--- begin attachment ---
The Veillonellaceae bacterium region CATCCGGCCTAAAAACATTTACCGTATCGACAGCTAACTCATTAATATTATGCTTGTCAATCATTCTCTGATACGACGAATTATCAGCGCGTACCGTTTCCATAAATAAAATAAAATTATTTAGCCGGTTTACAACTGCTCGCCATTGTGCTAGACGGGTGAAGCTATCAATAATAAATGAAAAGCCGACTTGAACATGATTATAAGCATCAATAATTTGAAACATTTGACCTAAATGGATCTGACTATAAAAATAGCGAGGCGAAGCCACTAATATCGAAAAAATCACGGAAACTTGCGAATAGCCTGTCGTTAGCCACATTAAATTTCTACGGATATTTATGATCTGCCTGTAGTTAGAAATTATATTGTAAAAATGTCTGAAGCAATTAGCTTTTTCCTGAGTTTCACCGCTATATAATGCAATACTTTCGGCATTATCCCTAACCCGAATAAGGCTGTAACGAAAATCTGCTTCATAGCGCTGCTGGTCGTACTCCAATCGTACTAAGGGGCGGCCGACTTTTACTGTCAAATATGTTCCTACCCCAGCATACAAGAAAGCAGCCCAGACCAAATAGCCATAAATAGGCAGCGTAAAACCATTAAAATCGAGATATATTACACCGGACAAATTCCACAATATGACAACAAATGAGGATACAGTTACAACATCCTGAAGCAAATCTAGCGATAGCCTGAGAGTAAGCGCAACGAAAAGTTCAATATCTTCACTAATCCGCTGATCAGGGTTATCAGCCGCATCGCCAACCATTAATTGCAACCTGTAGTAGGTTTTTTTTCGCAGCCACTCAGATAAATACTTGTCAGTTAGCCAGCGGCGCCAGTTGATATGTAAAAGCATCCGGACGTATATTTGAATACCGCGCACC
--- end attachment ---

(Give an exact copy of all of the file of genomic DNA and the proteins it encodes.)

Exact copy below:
The Veillonellaceae bacterium region CATCCGGCCTAAAAACATTTACCGTATCGACAGCTAACTCATTAATATTATGCTTGTCAATCATTCTCTGATACGACGAATTATCAGCGCGTACCGTTTCCATAAATAAAATAAAATTATTTAGCCGGTTTACAACTGCTCGCCATTGTGCTAGACGGGTGAAGCTATCAATAATAAATGAAAAGCCGACTTGAACATGATTATAAGCATCAATAATTTGAAACATTTGACCTAAATGGATCTGACTATAAAAATAGCGAGGCGAAGCCACTAATATCGAAAAAATCACGGAAACTTGCGAATAGCCTGTCGTTAGCCACATTAAATTTCTACGGATATTTATGATCTGCCTGTAGTTAGAAATTATATTGTAAAAATGTCTGAAGCAATTAGCTTTTTCCTGAGTTTCACCGCTATATAATGCAATACTTTCGGCATTATCCCTAACCCGAATAAGGCTGTAACGAAAATCTGCTTCATAGCGCTGCTGGTCGTACTCCAATCGTACTAAGGGGCGGCCGACTTTTACTGTCAAATATGTTCCTACCCCAGCATACAAGAAAGCAGCCCAGACCAAATAGCCATAAATAGGCAGCGTAAAACCATTAAAATCGAGATATATTACACCGGACAAATTCCACAATATGACAACAAATGAGGATACAGTTACAACATCCTGAAGCAAATCTAGCGATAGCCTGAGAGTAAGCGCAACGAAAAGTTCAATATCTTCACTAATCCGCTGATCAGGGTTATCAGCCGCATCGCCAACCATTAATTGCAACCTGTAGTAGGTTTTTTTTCGCAGCCACTCAGATAAATACTTGTCAGTTAGCCAGCGGCGCCAGTTGATATGTAAAAGCATCCGGACGTATATTTGAATACCGCGCACC